Every time I discuss books with others, I recommend Evicted by Matthew Desmond. It’s really good. All the people who awarded it things (Pulitzer Prize committee, National Book Critics Circle, basically every major American newspaper, Bill Gates) agree. Also, those who read it on my recommendation said it was awesome. Here’s a short review of why I liked it.
In Evicted, Princeton sociologist Matthew Desmond studies the relationship between extreme poverty and housing in America by following several groups of people in Milwaukee’s poorest neighborhoods. A few of these people are landlords. The rest are poor families whose tales of moving from neighborhood to neighborhood, struggling to pay rent, and of course constant threat of eviction are somehow intertwined with the aforementioned landlords.
As a novel, the stories in Evicted are ridiculously compelling even though most of them don’t lead to nice or neat resolutions. As reportage, Evicted is an account of the poor housing system in America, detailed in micro-scale through the lens of Milwaukee. It’s probably not surprising that this system is self-reinforcingly broken. What’s more shocking is the magnitude of this brokenness, although interestingly Desmond says that Milwaukee’s system is an American “average”, neither a success like that of New York City nor a failure like that of Detroit.
Although Evicted focuses on housing, one of its major recurring themes is that the problems poor people face when dealing with housing go far beyond housing. As the people in the book struggle to find homes and pay rent, their struggles seep into their personal, familial, and communal lives. For example, in one memorable scene a poor tenant buys a single meal with an entire month’s worth of food stamps, a brilliant demonstration of how people make “bad” decisions when they have no real incentives to make “good” ones. The poor get poorer, indeed.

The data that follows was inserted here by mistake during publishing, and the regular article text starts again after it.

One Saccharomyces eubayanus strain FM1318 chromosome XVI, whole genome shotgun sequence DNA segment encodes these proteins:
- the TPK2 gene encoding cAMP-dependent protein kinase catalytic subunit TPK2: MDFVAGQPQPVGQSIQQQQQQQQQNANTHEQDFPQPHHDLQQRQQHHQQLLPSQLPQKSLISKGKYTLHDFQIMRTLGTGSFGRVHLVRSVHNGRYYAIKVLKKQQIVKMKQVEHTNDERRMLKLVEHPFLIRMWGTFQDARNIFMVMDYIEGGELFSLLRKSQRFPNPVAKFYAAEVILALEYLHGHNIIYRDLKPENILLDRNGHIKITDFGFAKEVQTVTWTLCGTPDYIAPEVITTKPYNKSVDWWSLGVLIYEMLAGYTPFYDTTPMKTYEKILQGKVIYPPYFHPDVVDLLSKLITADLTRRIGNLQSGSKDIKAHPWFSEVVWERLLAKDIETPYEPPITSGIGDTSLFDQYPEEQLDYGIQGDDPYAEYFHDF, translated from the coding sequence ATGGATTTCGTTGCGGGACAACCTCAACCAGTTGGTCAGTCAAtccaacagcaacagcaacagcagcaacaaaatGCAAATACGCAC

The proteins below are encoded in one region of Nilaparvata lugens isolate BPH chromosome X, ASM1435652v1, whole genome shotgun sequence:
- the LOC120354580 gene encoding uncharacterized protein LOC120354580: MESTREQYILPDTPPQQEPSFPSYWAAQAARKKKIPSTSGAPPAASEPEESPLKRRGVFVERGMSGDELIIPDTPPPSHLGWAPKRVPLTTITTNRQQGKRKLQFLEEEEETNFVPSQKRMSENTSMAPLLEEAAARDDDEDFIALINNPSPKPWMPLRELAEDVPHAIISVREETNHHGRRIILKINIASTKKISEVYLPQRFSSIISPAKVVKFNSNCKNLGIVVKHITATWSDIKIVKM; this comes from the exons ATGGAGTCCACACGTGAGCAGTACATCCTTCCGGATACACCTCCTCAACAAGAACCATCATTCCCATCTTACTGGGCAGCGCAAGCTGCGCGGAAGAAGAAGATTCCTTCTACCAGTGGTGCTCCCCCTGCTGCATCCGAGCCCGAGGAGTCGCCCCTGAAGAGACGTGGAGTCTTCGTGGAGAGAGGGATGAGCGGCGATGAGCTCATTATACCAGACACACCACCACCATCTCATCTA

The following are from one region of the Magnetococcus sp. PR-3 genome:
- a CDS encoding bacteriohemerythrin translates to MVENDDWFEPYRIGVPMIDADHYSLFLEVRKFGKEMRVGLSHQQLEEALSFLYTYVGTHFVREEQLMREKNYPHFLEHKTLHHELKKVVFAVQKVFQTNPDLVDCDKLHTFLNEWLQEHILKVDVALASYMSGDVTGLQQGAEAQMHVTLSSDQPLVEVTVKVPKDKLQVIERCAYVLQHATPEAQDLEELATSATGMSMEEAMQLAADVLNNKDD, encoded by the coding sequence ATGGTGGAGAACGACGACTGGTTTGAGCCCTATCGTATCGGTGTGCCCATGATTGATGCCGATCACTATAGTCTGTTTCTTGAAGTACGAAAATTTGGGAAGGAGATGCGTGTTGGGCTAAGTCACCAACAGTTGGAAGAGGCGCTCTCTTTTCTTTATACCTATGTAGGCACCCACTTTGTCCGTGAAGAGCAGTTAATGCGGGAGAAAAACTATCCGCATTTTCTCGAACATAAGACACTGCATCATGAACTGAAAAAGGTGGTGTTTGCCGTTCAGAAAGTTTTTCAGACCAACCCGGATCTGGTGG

What makes Evicted so good? As already suggested, Desmond is a master storyteller and reporter. His writing is gripping but mostly impartial. Think Dickens-worthy storyline and character development, but real-life, with less moralizing and shorter sentences. Although Desmond includes some personal arguments in the epilogue, most of Evicted is description, research, and plot, so you get to decide which factors contribute to the brokenness of the system, and to what degree. Indeed, I sampled some online reviews and found a variety of interpretations: everything from this story exemplifies the inherent evils of capitalism to those people made bad decisions and got what they deserved! And so on…
Actually, though, what I remember most clearly about Evicted is its research quality — maybe unsurprising coming from a PhD student. A lot of this quality was only vaguely clear to me while I was reading because I was too fixated on the story to marvel at technical details. The epilogue made up the difference for me, though. Here Desmond describes the lengths he went to for this work: the time he spent becoming intimately familiar with the communities of poor Milwaukee; the inevitable ethical dilemmas he faced as an outsider and an academic; the balance of honesty and invisibility he had to find while following his subjects around. The epilogue of Evicted convinced me that, as a researcher, Desmond did it all. Even beyond its storytelling and the importance and timeliness of its messages, Evicted is an incredible demonstration of a researcher’s commitment to his work.